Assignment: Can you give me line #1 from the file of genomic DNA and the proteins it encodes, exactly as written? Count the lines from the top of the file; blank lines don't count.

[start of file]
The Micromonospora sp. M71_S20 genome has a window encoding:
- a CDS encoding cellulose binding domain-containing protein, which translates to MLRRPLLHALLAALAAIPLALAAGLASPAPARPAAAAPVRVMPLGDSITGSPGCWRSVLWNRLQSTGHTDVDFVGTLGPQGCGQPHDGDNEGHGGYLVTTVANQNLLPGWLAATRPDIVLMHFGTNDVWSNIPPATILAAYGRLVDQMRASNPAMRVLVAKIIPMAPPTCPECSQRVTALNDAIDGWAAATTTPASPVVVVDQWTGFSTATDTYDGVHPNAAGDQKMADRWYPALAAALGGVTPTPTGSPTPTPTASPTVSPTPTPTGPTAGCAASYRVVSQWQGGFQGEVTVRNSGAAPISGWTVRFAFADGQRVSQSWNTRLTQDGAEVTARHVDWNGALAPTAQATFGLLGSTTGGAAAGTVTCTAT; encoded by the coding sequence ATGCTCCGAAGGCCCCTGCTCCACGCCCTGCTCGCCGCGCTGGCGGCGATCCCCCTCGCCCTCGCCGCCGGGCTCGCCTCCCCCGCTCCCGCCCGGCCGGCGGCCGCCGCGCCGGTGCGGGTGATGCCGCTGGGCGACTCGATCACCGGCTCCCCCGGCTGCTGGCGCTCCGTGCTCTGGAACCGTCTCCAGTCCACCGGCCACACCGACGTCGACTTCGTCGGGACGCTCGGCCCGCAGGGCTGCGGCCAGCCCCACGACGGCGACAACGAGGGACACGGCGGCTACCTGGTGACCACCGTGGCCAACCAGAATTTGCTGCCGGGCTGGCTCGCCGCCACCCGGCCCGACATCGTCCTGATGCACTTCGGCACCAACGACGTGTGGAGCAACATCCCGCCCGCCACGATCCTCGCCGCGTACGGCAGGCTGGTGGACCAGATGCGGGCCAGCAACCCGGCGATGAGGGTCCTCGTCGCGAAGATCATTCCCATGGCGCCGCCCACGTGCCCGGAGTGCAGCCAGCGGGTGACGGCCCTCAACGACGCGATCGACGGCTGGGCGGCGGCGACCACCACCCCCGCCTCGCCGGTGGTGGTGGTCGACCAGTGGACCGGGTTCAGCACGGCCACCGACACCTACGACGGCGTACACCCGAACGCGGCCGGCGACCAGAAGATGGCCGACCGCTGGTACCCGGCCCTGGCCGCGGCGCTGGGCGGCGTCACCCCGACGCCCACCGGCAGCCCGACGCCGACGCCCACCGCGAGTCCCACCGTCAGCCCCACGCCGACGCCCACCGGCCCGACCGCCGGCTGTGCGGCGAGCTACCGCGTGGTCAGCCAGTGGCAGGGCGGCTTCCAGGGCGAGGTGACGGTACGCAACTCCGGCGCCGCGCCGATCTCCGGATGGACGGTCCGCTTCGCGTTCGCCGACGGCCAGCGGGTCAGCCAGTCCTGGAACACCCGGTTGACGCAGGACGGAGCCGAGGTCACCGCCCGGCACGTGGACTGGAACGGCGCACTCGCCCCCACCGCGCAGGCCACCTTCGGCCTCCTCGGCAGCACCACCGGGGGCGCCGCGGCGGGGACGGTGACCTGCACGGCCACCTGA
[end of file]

The Micromonospora sp. M71_S20 genome has a window encoding: